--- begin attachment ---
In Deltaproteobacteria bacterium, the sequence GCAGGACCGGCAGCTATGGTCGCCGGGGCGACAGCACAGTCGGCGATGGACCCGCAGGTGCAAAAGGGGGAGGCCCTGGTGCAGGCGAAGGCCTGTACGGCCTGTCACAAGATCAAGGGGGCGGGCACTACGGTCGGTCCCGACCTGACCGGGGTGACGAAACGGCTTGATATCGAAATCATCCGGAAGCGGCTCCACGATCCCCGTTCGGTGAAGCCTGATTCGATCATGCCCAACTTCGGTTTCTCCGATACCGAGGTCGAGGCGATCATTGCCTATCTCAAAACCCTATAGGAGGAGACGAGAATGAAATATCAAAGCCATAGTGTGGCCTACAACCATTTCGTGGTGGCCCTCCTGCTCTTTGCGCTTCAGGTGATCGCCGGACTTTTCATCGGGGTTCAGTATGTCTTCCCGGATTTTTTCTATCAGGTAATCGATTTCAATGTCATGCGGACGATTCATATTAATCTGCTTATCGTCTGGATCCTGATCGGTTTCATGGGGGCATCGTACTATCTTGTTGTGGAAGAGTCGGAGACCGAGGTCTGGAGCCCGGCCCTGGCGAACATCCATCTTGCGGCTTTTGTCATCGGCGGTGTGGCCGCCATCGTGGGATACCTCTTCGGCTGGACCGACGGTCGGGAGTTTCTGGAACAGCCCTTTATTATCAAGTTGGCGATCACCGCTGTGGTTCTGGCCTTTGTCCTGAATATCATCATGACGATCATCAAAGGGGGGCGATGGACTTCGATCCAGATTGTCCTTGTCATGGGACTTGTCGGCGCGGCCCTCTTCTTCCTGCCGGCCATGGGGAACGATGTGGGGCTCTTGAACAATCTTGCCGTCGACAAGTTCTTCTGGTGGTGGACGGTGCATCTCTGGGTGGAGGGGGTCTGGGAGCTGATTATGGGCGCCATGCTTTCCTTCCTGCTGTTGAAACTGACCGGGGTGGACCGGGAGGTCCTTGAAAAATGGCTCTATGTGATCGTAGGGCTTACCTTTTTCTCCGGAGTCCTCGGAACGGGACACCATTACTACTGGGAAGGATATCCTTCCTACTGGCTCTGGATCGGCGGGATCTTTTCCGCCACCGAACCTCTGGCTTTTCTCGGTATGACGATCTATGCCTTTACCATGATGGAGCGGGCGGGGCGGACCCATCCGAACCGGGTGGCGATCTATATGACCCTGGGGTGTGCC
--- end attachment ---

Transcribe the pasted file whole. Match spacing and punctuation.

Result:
In Deltaproteobacteria bacterium, the sequence GCAGGACCGGCAGCTATGGTCGCCGGGGCGACAGCACAGTCGGCGATGGACCCGCAGGTGCAAAAGGGGGAGGCCCTGGTGCAGGCGAAGGCCTGTACGGCCTGTCACAAGATCAAGGGGGCGGGCACTACGGTCGGTCCCGACCTGACCGGGGTGACGAAACGGCTTGATATCGAAATCATCCGGAAGCGGCTCCACGATCCCCGTTCGGTGAAGCCTGATTCGATCATGCCCAACTTCGGTTTCTCCGATACCGAGGTCGAGGCGATCATTGCCTATCTCAAAACCCTATAGGAGGAGACGAGAATGAAATATCAAAGCCATAGTGTGGCCTACAACCATTTCGTGGTGGCCCTCCTGCTCTTTGCGCTTCAGGTGATCGCCGGACTTTTCATCGGGGTTCAGTATGTCTTCCCGGATTTTTTCTATCAGGTAATCGATTTCAATGTCATGCGGACGATTCATATTAATCTGCTTATCGTCTGGATCCTGATCGGTTTCATGGGGGCATCGTACTATCTTGTTGTGGAAGAGTCGGAGACCGAGGTCTGGAGCCCGGCCCTGGCGAACATCCATCTTGCGGCTTTTGTCATCGGCGGTGTGGCCGCCATCGTGGGATACCTCTTCGGCTGGACCGACGGTCGGGAGTTTCTGGAACAGCCCTTTATTATCAAGTTGGCGATCACCGCTGTGGTTCTGGCCTTTGTCCTGAATATCATCATGACGATCATCAAAGGGGGGCGATGGACTTCGATCCAGATTGTCCTTGTCATGGGACTTGTCGGCGCGGCCCTCTTCTTCCTGCCGGCCATGGGGAACGATGTGGGGCTCTTGAACAATCTTGCCGTCGACAAGTTCTTCTGGTGGTGGACGGTGCATCTCTGGGTGGAGGGGGTCTGGGAGCTGATTATGGGCGCCATGCTTTCCTTCCTGCTGTTGAAACTGACCGGGGTGGACCGGGAGGTCCTTGAAAAATGGCTCTATGTGATCGTAGGGCTTACCTTTTTCTCCGGAGTCCTCGGAACGGGACACCATTACTACTGGGAAGGATATCCTTCCTACTGGCTCTGGATCGGCGGGATCTTTTCCGCCACCGAACCTCTGGCTTTTCTCGGTATGACGATCTATGCCTTTACCATGATGGAGCGGGCGGGGCGGACCCATCCGAACCGGGTGGCGATCTATATGACCCTGGGGTGTGCC